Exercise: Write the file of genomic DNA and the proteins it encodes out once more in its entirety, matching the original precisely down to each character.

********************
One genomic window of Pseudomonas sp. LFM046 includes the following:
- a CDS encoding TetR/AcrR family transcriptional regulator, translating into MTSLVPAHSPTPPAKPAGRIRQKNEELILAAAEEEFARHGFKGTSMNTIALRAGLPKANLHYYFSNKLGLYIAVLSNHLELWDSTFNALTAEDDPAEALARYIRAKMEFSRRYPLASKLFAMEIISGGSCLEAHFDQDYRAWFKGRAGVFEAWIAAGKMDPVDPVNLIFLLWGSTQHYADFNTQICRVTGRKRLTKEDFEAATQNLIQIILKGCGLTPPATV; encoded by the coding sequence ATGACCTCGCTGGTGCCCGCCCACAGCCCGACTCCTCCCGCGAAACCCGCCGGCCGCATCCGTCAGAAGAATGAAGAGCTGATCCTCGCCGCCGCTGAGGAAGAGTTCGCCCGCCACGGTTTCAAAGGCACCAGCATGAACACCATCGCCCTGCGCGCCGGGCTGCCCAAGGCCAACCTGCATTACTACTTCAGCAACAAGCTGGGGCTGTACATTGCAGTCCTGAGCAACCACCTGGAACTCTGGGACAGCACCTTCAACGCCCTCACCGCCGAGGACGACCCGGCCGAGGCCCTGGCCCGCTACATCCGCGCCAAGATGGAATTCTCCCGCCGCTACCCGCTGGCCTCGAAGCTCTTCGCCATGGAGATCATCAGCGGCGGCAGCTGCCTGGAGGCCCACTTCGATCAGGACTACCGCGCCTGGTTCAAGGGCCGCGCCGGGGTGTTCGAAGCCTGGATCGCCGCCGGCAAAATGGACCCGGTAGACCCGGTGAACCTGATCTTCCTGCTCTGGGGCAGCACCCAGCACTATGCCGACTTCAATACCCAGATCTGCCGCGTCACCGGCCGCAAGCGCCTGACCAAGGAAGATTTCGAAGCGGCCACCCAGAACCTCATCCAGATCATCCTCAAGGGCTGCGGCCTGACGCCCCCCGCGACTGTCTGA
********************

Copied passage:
One genomic window of Pseudomonas sp. LFM046 includes the following:
- a CDS encoding TetR/AcrR family transcriptional regulator, translating into MTSLVPAHSPTPPAKPAGRIRQKNEELILAAAEEEFARHGFKGTSMNTIALRAGLPKANLHYYFSNKLGLYIAVLSNHLELWDSTFNALTAEDDPAEALARYIRAKMEFSRRYPLASKLFAMEIISGGSCLEAHFDQDYRAWFKGRAGVFEAWIAAGKMDPVDPVNLIFLLWGSTQHYADFNTQICRVTGRKRLTKEDFEAATQNLIQIILKGCGLTPPATV; encoded by the coding sequence ATGACCTCGCTGGTGCCCGCCCACAGCCCGACTCCTCCCGCGAAACCCGCCGGCCGCATCCGTCAGAAGAATGAAGAGCTGATCCTCGCCGCCGCTGAGGAAGAGTTCGCCCGCCACGGTTTCAAAGGCACCAGCATGAACACCATCGCCCTGCGCGCCGGGCTGCCCAAGGCCAACCTGCATTACTACTTCAGCAACAAGCTGGGGCTGTACATTGCAGTCCTGAGCAACCACCTGGAACTCTGGGACAGCACCTTCAACGCCCTCACCGCCGAGGACGACCCGGCCGAGGCCCTGGCCCGCTACATCCGCGCCAAGATGGAATTCTCCCGCCGCTACCCGCTGGCCTCGAAGCTCTTCGCCATGGAGATCATCAGCGGCGGCAGCTGCCTGGAGGCCCACTTCGATCAGGACTACCGCGCCTGGTTCAAGGGCCGCGCCGGGGTGTTCGAAGCCTGGATCGCCGCCGGCAAAATGGACCCGGTAGACCCGGTGAACCTGATCTTCCTGCTCTGGGGCAGCACCCAGCACTATGCCGACTTCAATACCCAGATCTGCCGCGTCACCGGCCGCAAGCGCCTGACCAAGGAAGATTTCGAAGCGGCCACCCAGAACCTCATCCAGATCATCCTCAAGGGCTGCGGCCTGACGCCCCCCGCGACTGTCTGA